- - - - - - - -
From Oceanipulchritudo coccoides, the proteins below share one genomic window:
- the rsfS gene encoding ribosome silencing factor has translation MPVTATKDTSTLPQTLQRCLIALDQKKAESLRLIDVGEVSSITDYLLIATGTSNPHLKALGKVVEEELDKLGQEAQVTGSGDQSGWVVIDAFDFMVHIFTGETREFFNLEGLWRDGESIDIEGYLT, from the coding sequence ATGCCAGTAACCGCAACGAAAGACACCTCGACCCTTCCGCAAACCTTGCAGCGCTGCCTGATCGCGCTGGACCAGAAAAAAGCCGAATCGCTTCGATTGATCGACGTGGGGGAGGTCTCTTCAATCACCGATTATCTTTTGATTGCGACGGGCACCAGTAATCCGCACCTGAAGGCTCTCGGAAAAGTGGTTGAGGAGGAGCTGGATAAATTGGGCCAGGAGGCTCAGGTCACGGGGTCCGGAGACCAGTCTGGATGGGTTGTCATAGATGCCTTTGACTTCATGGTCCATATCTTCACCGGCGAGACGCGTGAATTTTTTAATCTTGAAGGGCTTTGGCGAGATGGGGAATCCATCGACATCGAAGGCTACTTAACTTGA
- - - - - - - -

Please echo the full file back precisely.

From Oceanipulchritudo coccoides, the proteins below share one genomic window:
- the rsfS gene encoding ribosome silencing factor has translation MPVTATKDTSTLPQTLQRCLIALDQKKAESLRLIDVGEVSSITDYLLIATGTSNPHLKALGKVVEEELDKLGQEAQVTGSGDQSGWVVIDAFDFMVHIFTGETREFFNLEGLWRDGESIDIEGYLT, from the coding sequence ATGCCAGTAACCGCAACGAAAGACACCTCGACCCTTCCGCAAACCTTGCAGCGCTGCCTGATCGCGCTGGACCAGAAAAAAGCCGAATCGCTTCGATTGATCGACGTGGGGGAGGTCTCTTCAATCACCGATTATCTTTTGATTGCGACGGGCACCAGTAATCCGCACCTGAAGGCTCTCGGAAAAGTGGTTGAGGAGGAGCTGGATAAATTGGGCCAGGAGGCTCAGGTCACGGGGTCCGGAGACCAGTCTGGATGGGTTGTCATAGATGCCTTTGACTTCATGGTCCATATCTTCACCGGCGAGACGCGTGAATTTTTTAATCTTGAAGGGCTTTGGCGAGATGGGGAATCCATCGACATCGAAGGCTACTTAACTTGA